Budd Fine as "Budd," the dog catcher
Supporting role. The gang attacks him when he takes Pete, and he takes glee in the prospect of gassing the dog.
Harry Bernard as the police officer
Supporting role. He tries to catch Stymie to retrieve the five dollar bill.
May Wallace as the second housewife
Small part. Her frosty disposition is warmed by Stymie's charm, and she ends up giving him a feast.
Dick Gilbert as the co-worker at the dog pound
Small part. He tries to tell Budd that there's no gas in the cylinders.
Estelle Ettere as the first housewife
Small part. The 1977 edition lists her as Belle Hare. She gives Stymie dog biscuits.
Baldwin Cooke as the diner attendant
Small part. He refuses to give Stymie free food.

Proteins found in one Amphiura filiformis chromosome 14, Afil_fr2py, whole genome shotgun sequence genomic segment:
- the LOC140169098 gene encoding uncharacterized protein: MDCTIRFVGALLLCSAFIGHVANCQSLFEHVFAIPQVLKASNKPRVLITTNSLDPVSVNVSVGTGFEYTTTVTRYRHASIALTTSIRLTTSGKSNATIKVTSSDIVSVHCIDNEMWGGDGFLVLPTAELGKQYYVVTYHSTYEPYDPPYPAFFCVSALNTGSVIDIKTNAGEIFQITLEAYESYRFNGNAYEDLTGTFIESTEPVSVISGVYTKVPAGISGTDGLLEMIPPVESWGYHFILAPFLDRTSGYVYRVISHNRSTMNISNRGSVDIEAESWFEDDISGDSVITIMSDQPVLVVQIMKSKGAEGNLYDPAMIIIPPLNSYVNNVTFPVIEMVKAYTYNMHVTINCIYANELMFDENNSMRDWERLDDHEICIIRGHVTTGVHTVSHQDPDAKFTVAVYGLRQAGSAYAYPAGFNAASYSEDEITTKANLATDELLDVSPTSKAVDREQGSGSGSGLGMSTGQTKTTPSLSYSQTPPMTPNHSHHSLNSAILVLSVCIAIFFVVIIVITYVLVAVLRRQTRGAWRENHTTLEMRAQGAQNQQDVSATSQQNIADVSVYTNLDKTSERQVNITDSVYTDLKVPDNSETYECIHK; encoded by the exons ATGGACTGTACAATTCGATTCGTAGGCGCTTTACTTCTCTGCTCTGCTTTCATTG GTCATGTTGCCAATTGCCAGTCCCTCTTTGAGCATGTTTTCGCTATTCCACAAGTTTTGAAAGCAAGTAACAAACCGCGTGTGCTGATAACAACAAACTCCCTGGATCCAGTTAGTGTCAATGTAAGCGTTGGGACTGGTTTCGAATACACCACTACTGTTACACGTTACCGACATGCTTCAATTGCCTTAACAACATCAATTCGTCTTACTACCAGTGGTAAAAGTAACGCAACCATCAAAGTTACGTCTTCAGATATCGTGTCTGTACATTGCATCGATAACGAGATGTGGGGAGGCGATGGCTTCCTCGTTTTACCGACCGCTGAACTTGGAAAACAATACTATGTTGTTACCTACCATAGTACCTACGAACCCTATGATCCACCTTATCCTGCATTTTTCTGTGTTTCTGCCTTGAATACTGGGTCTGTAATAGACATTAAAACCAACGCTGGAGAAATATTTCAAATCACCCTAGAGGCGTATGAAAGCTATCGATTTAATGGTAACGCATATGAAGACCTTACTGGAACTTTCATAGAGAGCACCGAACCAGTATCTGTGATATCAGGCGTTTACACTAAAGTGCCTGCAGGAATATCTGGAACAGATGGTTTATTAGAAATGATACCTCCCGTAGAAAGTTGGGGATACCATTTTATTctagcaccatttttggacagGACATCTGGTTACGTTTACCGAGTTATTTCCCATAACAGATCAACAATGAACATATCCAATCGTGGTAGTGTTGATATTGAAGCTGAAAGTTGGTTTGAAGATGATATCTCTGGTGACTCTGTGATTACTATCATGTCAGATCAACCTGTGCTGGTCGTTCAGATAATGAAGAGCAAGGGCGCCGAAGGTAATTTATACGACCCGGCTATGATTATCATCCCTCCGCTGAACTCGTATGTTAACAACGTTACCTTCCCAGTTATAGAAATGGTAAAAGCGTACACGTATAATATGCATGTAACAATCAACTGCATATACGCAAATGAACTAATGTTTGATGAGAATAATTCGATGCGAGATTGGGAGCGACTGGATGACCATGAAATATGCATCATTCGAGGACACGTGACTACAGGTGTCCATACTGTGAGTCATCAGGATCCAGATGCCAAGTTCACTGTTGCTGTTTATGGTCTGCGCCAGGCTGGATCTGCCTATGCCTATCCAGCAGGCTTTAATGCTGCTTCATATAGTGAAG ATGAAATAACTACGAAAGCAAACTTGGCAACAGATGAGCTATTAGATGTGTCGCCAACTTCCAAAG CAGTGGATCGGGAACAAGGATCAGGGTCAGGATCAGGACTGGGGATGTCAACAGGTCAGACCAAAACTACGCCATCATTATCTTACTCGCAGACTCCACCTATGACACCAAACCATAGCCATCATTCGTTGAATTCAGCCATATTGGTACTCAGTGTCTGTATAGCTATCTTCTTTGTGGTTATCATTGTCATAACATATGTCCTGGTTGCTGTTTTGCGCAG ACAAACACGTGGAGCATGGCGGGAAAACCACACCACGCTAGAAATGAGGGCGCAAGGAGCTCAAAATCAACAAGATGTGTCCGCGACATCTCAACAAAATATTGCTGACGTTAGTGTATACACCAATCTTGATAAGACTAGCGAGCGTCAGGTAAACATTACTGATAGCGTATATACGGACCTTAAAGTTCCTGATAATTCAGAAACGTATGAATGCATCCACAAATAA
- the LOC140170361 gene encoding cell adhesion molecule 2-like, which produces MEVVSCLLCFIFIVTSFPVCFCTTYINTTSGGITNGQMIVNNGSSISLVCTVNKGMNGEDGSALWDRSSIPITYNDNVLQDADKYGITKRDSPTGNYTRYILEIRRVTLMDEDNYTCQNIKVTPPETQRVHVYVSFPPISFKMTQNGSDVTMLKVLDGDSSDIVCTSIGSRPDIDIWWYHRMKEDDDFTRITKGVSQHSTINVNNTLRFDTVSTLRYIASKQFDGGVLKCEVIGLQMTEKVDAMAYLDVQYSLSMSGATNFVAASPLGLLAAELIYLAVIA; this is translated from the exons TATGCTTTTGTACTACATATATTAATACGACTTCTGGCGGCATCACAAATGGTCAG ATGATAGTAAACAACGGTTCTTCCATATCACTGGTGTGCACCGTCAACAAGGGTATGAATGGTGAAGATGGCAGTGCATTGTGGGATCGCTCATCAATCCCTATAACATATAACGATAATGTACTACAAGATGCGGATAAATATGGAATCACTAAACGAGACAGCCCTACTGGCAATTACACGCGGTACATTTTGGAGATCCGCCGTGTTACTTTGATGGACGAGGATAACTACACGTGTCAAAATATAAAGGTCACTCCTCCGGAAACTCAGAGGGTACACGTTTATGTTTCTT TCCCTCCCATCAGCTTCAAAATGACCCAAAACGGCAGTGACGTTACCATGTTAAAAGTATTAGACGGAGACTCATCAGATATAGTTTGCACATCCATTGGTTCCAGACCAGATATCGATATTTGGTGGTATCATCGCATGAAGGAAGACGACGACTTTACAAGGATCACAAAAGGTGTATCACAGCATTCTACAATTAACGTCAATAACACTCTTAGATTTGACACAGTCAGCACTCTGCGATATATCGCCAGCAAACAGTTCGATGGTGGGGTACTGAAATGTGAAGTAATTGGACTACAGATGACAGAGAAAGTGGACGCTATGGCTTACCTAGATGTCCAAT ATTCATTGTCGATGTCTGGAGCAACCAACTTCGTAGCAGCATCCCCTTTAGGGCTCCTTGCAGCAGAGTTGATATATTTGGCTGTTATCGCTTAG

Bit part. She's the woman who loses five dollars.
Bit parts and extras.
(1.) The street sweeper, who's only seen from the waist down.
(2.) The woman seen in the background as the gang is racing to the dog pound.
"Fanfare" by Leroy Shield
This is played over the MGM lion.
"Good Old Days" by Leroy Shield
Copyrighted Jan. 10, 1931.
(A1.) This is played over the opening titles and as we're first introduced to Stymie and Spanky.
"Teeter-Totter" by Leroy Shield
This is played as Stymie and Spanky decide what they want to eat. It's repeated as Spanky throws dog biscuits to Pete. It's played again as the dog catcher grabs
"Bride's Song" by Leroy Shield
This is played as Stymie and Spanky leave the lunch counter and Dickie throws a donut down to them.
"Little Dancing Girl" by Leroy Shield
Copyrighted Jan. 10, 1931. Also known as "Dancing Girl" and "Dancing Girls." Most of this piece is played as Stymie and Spanky see the gang putting up